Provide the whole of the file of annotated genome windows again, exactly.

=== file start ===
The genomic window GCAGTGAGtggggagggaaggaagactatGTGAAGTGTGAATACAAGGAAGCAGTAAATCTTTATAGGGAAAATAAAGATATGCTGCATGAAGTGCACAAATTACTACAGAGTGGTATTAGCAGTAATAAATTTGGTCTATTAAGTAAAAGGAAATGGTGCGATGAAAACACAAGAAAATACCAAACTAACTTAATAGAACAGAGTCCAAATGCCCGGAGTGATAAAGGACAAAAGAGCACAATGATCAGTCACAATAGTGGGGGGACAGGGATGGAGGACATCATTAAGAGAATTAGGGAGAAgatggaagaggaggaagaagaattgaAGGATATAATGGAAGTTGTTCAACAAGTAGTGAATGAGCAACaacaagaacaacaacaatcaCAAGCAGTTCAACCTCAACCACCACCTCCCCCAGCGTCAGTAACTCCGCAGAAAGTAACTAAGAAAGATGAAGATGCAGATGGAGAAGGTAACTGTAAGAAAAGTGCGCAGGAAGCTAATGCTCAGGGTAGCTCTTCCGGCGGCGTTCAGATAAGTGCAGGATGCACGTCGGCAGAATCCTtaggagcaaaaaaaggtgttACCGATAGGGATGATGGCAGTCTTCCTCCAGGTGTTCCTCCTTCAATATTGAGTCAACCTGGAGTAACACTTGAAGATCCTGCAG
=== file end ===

The genomic window GCAGTGAGtggggagggaaggaagactatGTGAAGTGTGAATACAAGGAAGCAGTAAATCTTTATAGGGAAAATAAAGATATGCTGCATGAAGTGCACAAATTACTACAGAGTGGTATTAGCAGTAATAAATTTGGTCTATTAAGTAAAAGGAAATGGTGCGATGAAAACACAAGAAAATACCAAACTAACTTAATAGAACAGAGTCCAAATGCCCGGAGTGATAAAGGACAAAAGAGCACAATGATCAGTCACAATAGTGGGGGGACAGGGATGGAGGACATCATTAAGAGAATTAGGGAGAAgatggaagaggaggaagaagaattgaAGGATATAATGGAAGTTGTTCAACAAGTAGTGAATGAGCAACaacaagaacaacaacaatcaCAAGCAGTTCAACCTCAACCACCACCTCCCCCAGCGTCAGTAACTCCGCAGAAAGTAACTAAGAAAGATGAAGATGCAGATGGAGAAGGTAACTGTAAGAAAAGTGCGCAGGAAGCTAATGCTCAGGGTAGCTCTTCCGGCGGCGTTCAGATAAGTGCAGGATGCACGTCGGCAGAATCCTtaggagcaaaaaaaggtgttACCGATAGGGATGATGGCAGTCTTCCTCCAGGTGTTCCTCCTTCAATATTGAGTCAACCTGGAGTAACACTTGAAGATCCTGCAG